2008 Preview: New York Mets
Over the next 30 days (give or take a day or two around the beginning of March) I am going to offer an offseason assessment and 2008 prediction for each team. I’ll start with the Senior Circuit, go from East to West, and then move onto the Junior Circuit (also known as where all the best players are.) This is partly due to the fact that I’m an N.L. guy at heart, and partly that I’m waiting for the Erik Bedard trade to be completed. Anyway, onto the Mets!
2007 record: 88-74, 2nd place
Wish we could do that twice: Trading nothing of immediate use for Johan Santana. As has been written virtually everywhere, this was a great trade for the Mets. I find no reason at all to disagree. I’ll analyze the Twins portion in a couple weeks when it’s their turn, but Santana had his worst season in four years in 2007, and still managed a 9.1 wins above replacement. Meanwhile, the back-end of the Mets rotation was the definition of replacement. In other words, even with another “down year” from Santana, the Mets have gained a conservative seven wins from last year’s team. That’s huge. And signing him to a six-year deal is icing on the cake, as this will continue to help the Mets in their lifelong quest to unseat the Yankees for New York dominance. It’s quite affordable for them. And they really gave up nothing that they’ll miss for at least a couple years.
This won’t look pretty when the beer goggles come off: Trading Lastings Milledge for Brian Schneider and Ryan Church. I understand that Milledge had worn out his welcome, although some of that responsibility lies at the feet of Willie Randolph for not running a better clubhouse such that a 22 year-old reserve outfielder could become a problem to everyone. Lastings Milledge has way more talent than Schneider and Church, and he’s cheaper. Schneider is an okay catcher, in part because there is a plethora of mediocrity at the position these days. I like him more than LoDuca, so he’ll be an upgrade. But at the time of the trade, they’d already re-signed Ramon Castro, and traded for Johnny Estrada (whom they subsequently released, and who has now signed with the Nationals in a moment of irony.) The difference between Estrada and Schneider is negligible, although I suppose Estrada is glacier-slow, whereas Schneider is just catcher-slow. Still, Schneider wasn’t nearly worth Milledge, lusterless or not. Getting back Church was nice, in that he should now occupy Milledge’s right-field spot, which is better than relying on Endy Chavez full-time. But as a Met fan, and as a baseball-guy, I’d have far preferred Milledge and Estrada to Church and Schneider. When Milledge starts his run of all-star game appearances in 2010, I’ll sigh for him like I do Scott Kazmir.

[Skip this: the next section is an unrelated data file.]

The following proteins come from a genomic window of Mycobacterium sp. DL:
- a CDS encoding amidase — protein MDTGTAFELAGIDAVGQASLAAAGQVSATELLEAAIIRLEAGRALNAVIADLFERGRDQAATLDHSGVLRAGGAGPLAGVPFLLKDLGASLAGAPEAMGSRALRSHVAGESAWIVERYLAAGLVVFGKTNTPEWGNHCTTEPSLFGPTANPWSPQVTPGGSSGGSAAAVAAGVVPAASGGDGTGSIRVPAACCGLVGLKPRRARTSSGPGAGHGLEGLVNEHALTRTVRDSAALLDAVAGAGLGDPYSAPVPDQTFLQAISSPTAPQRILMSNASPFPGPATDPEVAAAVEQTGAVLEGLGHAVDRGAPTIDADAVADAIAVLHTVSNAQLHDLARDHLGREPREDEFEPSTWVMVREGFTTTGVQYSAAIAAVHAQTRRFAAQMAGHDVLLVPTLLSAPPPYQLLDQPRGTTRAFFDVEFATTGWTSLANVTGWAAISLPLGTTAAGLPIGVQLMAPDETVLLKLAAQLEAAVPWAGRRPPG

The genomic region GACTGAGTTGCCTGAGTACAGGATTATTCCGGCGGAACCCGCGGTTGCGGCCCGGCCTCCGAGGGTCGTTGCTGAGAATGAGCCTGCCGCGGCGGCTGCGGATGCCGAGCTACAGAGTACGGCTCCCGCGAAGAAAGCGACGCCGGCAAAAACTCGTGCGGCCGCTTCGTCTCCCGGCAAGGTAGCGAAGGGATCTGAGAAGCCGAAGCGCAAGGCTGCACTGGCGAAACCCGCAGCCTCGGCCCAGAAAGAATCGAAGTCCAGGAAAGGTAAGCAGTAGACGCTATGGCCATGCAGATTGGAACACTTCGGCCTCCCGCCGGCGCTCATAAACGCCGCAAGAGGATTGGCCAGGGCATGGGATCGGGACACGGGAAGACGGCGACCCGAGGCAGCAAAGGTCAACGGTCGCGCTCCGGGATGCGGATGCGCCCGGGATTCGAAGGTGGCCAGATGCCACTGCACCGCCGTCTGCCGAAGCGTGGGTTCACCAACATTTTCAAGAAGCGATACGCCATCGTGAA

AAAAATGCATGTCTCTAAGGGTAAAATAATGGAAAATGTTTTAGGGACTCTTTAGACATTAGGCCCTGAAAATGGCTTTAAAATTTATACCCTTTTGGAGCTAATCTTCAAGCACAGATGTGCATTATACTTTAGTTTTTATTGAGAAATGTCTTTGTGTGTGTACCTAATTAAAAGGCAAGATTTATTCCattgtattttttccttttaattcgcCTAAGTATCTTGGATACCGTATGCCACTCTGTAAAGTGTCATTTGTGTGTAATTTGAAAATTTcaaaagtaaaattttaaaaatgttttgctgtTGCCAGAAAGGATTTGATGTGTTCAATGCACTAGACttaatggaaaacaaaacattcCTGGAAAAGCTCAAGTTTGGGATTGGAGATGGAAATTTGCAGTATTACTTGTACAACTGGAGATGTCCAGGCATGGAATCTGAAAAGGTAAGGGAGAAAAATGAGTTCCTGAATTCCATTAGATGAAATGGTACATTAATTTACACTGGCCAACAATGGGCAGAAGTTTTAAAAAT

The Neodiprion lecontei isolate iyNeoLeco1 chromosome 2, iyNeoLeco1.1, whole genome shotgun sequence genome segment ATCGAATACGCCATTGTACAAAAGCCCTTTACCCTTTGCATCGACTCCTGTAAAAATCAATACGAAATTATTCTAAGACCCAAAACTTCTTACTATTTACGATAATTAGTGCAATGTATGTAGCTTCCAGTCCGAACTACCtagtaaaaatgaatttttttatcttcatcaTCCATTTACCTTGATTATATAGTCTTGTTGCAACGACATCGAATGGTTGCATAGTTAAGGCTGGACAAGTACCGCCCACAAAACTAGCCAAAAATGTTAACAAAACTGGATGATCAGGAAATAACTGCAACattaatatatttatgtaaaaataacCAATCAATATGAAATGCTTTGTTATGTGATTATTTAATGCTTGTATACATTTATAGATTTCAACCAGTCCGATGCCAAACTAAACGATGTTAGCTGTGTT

Why didn’t this happen?!?: I liked him when he was brought in, and I liked when he was given an extension last January, but Willie Randolph needed to be fired. While it’s difficult to quantify a manager’s value, and I’ve tried, it’s safe to say that his primary responsibility is not in-game decisions (there’s but a couple moments in a game where a manager can have an actual effect), although Randolph made some very questionable decisions, specifically with regards to his usage of Billy Wagner in the last 6 weeks. Rather, it is in the daily preparation and motivation of his players. Clearly, the Mets were not playing with any level of professional confidence or composure over the last three weeks, and that was Randolph’s responsibility to prevent. He failed, and should have lost his job.
Thanks God this didn’t happen!! Some reports had Kyle Lohse possibly signing with the Mets in a four-year, $40 millon deal. Since this didn’t happen, there’s no way to know how close it was to reality. But Lohse is at best a league-average innings muncher, a la Steve Trachsel, and at worse someone you release outright (as pretty much happened in 2006.) As a one-year rotation plugger, he’s fine. But for four years and a whopping amount of money, he’s insanity personified.
That guy who needs to step up: Mike Pelfrey. The Mets front four of the rotation is underrated beyond Johan Santana. Pedro Martinez looked dominant at times last September, and a full offseason of health should allow him to have a great year by most pitchers’ standards. John Maine and Oliver Perez have their moments of inconsistency, but were both capable of anchoring the staff at times. But the fifth spot is questionable, between Pelfrey, Jorge Sosa, and Orlando Hernandez. Pelfrey taking this role over in Spring Training would be a godsend, as El Duque is better suited for a bullpen role at this point in his career, which is fine considering the bullpen struggles at Shea last year. Sosa is someone who relies mostly on luck to get by, with poor strikeout rates and poor walk rates. Pelfrey being a solid #5 guy all year would save the Mets from overpaying for a starter mid-season or next winter.
What else needs to be done: A little more help in the outfield wouldn’t be bad. Church is a platoon guy with injury issues, and Chavez is best as a fourth outfielder than an everyday player. Moises Alou is great when he plays, but to expect more than 400 at-bats is really just wishcasting. What happens when Alou goes down for a month? That presses Chavez into an everyday role and deprives Church of a platoon. The Mets will get by with their present lineup, but would excel with a real rightfielder. Maybe Lastings Milledge.
Where will they finish? Aside from the last three weeks of the season, the Mets were the class of the NL. They could have done nothing and had a reasonable expectation of winning the division. Locking up Santana assures them of first. If Pedro is healthy at the end of the year, and Wagner isn’t worn down, they have all the pieces to be a favorite entering October.